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There's one big downside to being too goddamn hot

Too good looking for your own good

There's one big downside to being too goddamn hot

You might think that hot people have an easy life; free drinks, better customer service, more money and an endless supply of eager sexual partners.

But according to new research it seems you’d be wrong.

Experts at the London Business School have found that when applying for certain jobs, more attractive people can be at a real disadvantage.

Writing in the Journal of Personality and Social Psychology, researchers found that better looking applicants are worse off when the job is perceived to be less desirable or glamorous.

This is because interviewers will pre-judge how much they think people will want to do a certain job and assume that more beautiful people will be more interested in a higher status position.

The researchers tested more than 750 participants, including university students and human resources managers, in their evaluation of the influence of physical attractiveness on hiring decisions.

They said: “People generally hold positive stereotypes of physically attractive people and because of those stereotypes often treat them more favorably. However, we propose that some beliefs about attractive people, specifically, the perception that attractive individuals have a greater sense of entitlement than less attractive individuals, can result in negative treatment of attractive people.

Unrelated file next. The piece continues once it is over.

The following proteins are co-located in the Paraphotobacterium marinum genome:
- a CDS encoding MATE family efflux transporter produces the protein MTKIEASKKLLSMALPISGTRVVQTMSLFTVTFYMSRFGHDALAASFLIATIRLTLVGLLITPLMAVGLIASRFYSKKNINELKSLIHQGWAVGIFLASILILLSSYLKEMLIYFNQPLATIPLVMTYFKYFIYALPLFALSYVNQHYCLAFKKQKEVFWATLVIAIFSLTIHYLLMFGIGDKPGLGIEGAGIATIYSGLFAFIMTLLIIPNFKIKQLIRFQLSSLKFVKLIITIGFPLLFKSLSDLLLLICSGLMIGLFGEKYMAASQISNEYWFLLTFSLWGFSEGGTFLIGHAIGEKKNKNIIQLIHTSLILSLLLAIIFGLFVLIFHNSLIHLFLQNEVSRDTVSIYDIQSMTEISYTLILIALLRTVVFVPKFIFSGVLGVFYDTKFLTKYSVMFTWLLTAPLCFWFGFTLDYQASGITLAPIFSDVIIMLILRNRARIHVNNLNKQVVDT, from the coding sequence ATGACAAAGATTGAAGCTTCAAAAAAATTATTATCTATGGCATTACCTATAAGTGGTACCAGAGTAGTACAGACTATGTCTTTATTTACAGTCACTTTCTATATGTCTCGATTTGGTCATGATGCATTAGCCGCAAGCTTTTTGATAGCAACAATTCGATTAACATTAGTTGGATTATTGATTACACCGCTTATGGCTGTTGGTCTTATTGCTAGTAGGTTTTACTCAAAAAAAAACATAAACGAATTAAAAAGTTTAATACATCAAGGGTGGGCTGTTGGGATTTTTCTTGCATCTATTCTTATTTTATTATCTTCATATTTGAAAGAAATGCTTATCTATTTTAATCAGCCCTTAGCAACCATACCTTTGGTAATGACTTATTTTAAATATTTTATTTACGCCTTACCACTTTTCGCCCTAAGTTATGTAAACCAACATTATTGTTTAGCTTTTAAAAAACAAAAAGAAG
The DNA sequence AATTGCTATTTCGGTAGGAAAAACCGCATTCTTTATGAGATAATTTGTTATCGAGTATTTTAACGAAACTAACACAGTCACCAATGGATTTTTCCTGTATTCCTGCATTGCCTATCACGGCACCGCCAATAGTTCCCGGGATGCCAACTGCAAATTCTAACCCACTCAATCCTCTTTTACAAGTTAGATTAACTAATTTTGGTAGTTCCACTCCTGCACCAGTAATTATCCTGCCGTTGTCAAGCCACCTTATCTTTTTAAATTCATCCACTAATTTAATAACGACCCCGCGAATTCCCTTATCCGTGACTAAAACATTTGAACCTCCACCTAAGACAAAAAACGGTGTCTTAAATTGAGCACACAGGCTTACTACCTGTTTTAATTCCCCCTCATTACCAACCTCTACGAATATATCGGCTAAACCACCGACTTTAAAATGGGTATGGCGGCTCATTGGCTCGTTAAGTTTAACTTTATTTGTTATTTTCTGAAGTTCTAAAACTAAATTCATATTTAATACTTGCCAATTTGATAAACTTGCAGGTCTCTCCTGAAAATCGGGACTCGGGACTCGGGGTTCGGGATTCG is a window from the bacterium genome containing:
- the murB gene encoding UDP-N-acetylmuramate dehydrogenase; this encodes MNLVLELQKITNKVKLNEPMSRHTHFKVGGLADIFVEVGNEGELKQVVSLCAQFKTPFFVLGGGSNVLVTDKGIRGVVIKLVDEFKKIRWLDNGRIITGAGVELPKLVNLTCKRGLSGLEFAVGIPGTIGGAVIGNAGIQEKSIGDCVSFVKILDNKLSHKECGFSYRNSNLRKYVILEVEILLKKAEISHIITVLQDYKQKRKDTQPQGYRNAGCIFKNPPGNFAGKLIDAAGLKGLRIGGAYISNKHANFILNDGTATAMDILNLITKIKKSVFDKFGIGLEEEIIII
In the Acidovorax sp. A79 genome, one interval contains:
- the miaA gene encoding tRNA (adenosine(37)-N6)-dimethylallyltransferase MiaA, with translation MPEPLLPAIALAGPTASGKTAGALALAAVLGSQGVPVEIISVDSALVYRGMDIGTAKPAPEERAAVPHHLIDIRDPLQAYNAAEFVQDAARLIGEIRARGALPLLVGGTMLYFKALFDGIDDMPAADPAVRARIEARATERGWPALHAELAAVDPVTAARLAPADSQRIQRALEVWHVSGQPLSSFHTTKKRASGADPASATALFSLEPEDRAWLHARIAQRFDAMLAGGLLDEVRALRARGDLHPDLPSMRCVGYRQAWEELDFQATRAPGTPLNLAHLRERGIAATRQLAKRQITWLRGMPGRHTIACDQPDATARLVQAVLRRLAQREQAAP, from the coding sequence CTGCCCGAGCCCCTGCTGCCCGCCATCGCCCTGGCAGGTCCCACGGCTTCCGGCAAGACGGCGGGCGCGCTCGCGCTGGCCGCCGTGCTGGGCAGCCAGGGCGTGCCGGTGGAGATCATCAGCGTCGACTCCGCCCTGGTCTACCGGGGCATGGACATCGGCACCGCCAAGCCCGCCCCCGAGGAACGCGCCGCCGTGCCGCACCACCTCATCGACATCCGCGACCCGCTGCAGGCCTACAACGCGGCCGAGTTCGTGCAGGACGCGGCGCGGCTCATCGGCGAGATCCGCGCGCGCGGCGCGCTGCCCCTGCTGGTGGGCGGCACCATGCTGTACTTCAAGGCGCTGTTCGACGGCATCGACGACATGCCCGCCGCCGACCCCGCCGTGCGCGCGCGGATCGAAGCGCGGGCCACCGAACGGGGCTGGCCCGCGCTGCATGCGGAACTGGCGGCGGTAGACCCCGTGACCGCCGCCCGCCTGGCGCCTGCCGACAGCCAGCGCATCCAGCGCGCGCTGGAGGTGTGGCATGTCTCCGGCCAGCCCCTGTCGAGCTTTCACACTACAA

“When selecting candidates for relatively less desirable jobs, decision makers try to ascertain whether a candidate would be satisfied in those jobs, and the stereotype of attractive individuals feeling entitled to good outcomes makes decision makers judge attractive candidates as more likely to be dissatisfied in relatively less (but not more) desirable jobs.

“Consequently, attractive candidates are discriminated against in the selection for relatively less desirable jobs.”

“Oh I’m sorry, we can’t employ you, you’re WAAAAYYYY too good looking”

Speaking to Quartz, the study’s co-author Margaret Lee added: “We found that people perceive attractive individuals to feel more entitled to good outcomes than unattractive individuals.

“Our work suggests that we may need to think differently about low level jobs.

“Jobs that are considered to be less desirable are typically those at the lower end of the socioeconomic spectrum, including a disproportionate number of people who might be particularly vulnerable if they become victims of discrimination.”

If you ask us we’d still prefer to be devastatingly good looking, but if you’re in charge of hiring people this is definitely worth bearing in mind. 

(Images: Rex/iStock)


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